Non-compete agreements: Retention tool or liability landmine?

on-compete contracts, or restrictive covenants, have garnered a lot of media attention of late. Once considered applicable only to high-level employees, non-competes have trickled down the corporate ladder to the rank and file as companies try to protect their investment in staff.

The practice of using non-competes has become so widespread that in March 2016 the Obama administration issued a report citing overuse and abuse. The findings from the U.S. Treasury Department show how common the contracts have become:

18% of American workers (30 million) are covered by one;
15% of workers without a college degree are covered by one;
14% of workers who earn less than $40,000 a year are covered by one;
19% of California workers, where such agreements are unenforceable, are covered by one; and
37% of workers report having worked under one at some point during their career.

For some employees, signing the agreement is not a transparent process. Many don’t understand the terms or their implications. Some employees are only told about the required agreement after they’ve accepted an offer. And 37% of workers are required to sign the agreement on their first day or lose the job.

In October of 2016, the Obama administration issued a Call to Action, urging states to enact laws that limit the use of non-competes. Many responded with new laws, and others have proposals in the works.

Proper use
Non-competes can have legitimate business purposes, but they must meet certain criteria to be enforceable. Companies often have to show that violation of the agreement would cause them substantial harm, for example. Additionally, there usually need to be some balance of fairness to both the employer and employee.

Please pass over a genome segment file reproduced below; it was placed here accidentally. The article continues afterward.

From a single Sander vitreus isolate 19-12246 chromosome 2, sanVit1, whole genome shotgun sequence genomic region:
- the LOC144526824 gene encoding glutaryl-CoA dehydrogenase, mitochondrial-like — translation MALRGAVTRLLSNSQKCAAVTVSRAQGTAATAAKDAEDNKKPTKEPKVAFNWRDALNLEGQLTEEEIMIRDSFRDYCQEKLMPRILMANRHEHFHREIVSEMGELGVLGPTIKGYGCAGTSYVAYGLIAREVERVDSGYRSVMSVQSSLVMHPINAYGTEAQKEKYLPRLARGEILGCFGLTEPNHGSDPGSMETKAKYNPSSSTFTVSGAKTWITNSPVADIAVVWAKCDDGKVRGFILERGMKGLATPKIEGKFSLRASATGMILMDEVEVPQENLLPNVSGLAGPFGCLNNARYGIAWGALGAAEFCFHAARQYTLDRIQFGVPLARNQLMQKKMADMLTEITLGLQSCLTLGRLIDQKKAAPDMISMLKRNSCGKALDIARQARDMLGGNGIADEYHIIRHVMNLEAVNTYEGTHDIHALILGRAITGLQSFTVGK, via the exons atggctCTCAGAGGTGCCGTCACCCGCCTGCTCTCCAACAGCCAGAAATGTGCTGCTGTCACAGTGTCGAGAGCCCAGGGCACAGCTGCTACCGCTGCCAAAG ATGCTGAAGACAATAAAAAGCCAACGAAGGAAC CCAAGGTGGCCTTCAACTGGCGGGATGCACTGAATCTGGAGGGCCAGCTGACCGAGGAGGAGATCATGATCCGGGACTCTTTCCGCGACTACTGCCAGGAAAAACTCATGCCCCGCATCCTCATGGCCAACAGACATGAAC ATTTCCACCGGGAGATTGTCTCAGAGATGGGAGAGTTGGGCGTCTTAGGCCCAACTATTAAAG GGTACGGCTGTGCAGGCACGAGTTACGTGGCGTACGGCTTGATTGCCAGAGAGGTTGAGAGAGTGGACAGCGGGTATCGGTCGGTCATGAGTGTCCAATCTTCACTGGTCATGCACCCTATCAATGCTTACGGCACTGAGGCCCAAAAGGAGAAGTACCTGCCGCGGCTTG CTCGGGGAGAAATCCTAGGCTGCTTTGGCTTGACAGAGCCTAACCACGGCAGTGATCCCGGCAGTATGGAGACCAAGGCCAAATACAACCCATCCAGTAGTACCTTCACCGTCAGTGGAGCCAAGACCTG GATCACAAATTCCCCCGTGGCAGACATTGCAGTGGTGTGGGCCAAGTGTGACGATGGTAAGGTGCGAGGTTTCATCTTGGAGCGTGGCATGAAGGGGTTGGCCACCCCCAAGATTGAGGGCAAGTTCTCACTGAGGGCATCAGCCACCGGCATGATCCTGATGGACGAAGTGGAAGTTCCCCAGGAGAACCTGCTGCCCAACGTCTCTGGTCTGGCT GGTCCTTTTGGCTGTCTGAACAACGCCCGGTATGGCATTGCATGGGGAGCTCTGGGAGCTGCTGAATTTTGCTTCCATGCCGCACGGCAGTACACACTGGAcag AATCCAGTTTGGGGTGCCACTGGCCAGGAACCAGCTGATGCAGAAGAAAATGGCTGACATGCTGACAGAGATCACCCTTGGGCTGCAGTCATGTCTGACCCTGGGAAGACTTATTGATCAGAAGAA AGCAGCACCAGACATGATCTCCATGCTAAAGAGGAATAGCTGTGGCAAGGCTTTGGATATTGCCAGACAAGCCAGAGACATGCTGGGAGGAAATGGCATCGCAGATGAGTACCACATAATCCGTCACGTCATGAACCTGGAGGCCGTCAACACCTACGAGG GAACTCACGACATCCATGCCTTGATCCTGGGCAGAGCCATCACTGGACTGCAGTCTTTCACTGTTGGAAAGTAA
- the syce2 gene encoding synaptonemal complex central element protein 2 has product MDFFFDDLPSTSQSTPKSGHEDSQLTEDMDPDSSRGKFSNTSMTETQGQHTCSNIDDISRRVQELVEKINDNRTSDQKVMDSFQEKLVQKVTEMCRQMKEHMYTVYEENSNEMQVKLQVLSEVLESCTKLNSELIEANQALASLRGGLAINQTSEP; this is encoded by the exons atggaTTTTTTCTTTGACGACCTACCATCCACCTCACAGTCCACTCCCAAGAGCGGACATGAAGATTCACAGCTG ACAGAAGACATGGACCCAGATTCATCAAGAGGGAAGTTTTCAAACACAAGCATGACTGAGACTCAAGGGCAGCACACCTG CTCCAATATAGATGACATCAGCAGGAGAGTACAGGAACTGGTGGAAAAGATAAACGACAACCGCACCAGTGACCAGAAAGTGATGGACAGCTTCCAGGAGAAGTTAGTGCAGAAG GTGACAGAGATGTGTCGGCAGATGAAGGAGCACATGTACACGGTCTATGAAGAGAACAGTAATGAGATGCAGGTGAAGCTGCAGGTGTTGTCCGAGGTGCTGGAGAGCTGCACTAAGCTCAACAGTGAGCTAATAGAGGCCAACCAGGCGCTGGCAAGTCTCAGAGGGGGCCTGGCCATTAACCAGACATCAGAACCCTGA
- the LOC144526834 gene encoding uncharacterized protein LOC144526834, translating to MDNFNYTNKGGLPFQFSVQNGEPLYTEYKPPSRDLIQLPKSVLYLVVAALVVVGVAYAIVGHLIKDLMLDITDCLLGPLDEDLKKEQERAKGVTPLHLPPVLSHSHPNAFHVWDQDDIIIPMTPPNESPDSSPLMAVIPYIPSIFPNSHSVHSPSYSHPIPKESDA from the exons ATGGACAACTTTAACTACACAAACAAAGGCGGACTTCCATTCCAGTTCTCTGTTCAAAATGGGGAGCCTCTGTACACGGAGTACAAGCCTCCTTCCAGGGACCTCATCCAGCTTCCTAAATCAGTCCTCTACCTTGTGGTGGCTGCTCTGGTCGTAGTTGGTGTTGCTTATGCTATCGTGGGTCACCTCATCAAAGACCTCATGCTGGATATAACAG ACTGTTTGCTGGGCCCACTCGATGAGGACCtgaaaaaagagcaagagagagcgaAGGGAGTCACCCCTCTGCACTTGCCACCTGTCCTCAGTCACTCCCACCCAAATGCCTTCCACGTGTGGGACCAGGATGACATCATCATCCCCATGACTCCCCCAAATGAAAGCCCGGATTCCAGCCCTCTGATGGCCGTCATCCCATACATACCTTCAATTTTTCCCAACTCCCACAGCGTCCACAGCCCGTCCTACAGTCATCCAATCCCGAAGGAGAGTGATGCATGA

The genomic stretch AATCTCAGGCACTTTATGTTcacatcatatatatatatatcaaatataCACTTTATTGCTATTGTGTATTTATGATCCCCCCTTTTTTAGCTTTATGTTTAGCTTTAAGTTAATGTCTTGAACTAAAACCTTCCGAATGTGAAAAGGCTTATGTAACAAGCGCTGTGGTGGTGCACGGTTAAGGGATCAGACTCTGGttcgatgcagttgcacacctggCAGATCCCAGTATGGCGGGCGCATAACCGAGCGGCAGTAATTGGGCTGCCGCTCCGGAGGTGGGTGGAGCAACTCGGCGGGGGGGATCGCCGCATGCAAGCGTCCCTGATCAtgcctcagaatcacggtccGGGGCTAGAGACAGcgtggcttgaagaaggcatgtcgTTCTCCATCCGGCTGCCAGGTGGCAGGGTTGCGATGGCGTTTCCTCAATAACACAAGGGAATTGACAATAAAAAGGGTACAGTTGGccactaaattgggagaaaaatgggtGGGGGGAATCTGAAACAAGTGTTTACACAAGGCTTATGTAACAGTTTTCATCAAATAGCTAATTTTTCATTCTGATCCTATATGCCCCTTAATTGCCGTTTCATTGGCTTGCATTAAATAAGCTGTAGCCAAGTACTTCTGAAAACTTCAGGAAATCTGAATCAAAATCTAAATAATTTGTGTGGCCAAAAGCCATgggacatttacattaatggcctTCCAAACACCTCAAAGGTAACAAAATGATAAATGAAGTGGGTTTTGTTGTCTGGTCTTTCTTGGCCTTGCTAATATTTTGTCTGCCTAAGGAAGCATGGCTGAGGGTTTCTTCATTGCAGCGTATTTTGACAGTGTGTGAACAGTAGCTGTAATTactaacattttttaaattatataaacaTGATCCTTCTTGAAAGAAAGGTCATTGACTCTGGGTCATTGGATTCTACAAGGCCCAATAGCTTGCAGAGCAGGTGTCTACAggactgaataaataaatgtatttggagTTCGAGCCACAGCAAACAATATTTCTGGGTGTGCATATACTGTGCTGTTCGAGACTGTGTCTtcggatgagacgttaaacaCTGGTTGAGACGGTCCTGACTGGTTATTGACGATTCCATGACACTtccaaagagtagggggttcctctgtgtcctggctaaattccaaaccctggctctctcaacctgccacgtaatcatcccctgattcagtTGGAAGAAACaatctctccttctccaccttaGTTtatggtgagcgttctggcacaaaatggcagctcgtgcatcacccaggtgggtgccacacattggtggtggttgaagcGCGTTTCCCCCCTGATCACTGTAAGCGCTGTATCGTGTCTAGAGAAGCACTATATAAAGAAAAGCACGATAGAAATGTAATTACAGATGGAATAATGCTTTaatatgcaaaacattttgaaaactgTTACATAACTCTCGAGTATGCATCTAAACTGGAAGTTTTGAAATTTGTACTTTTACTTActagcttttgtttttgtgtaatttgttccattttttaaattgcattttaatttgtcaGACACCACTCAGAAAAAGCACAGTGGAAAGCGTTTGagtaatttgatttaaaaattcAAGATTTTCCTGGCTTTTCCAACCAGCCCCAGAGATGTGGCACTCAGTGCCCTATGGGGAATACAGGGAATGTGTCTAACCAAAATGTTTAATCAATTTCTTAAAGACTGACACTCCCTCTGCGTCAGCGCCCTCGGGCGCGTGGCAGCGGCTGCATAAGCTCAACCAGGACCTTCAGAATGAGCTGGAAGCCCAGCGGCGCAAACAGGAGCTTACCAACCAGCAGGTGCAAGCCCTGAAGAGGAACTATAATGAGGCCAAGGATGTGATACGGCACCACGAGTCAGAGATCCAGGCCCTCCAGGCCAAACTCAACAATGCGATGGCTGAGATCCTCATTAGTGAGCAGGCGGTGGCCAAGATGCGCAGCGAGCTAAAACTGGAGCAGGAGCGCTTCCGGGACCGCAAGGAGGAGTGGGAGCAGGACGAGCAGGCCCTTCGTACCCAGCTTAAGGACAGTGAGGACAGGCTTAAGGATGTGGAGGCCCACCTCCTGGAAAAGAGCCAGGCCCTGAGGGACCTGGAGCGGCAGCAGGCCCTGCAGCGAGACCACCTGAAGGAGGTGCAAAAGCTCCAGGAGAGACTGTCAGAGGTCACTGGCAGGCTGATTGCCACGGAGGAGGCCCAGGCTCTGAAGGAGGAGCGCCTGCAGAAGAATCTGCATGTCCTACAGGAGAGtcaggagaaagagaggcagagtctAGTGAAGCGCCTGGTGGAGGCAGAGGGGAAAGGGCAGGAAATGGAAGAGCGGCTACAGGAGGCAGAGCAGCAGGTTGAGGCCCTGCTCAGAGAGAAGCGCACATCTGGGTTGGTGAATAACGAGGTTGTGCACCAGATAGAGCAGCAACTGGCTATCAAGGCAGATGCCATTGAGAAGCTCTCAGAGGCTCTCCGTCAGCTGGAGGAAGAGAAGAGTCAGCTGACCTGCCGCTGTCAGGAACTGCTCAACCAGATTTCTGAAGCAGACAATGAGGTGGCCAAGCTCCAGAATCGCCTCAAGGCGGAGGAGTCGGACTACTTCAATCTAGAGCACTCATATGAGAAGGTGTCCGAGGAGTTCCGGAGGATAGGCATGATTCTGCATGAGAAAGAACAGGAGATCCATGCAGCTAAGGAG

Courts ask what damages could arise out of the breach. Is there a calculable cost or would the harm be ongoing and irreparable? When looking at the balance of equity, they determine trade secrets, for example, and their value against the employee’s need to work.

Passing these tests, the agreements are often deemed valid. “The courts are very well equipped to deal with these cases, because the standards are built in,” according to Clifford Atlas, co-leader of the non-competes and protection against unfair competition practice group at Jackson Lewis P.C.. “The system works to balance the business interests of the employer against the rights of the employee,” he told HR Dive.

Recent decisions
In 2016, Jimmy John’s sandwich shops were required to pay a $100,000 settlement over improper use of non-competes. The company required all its sandwich makers and delivery drivers to sign an agreement not to work in any store that earned most of its revenue selling sandwiches within a 3 mile radius of any Jimmy John’s in the U.S. for two years post-employment. The Illinois Attorney General filed the lawsuit, claiming the agreement was overly broad. The company has since eliminated the agreements for all employees.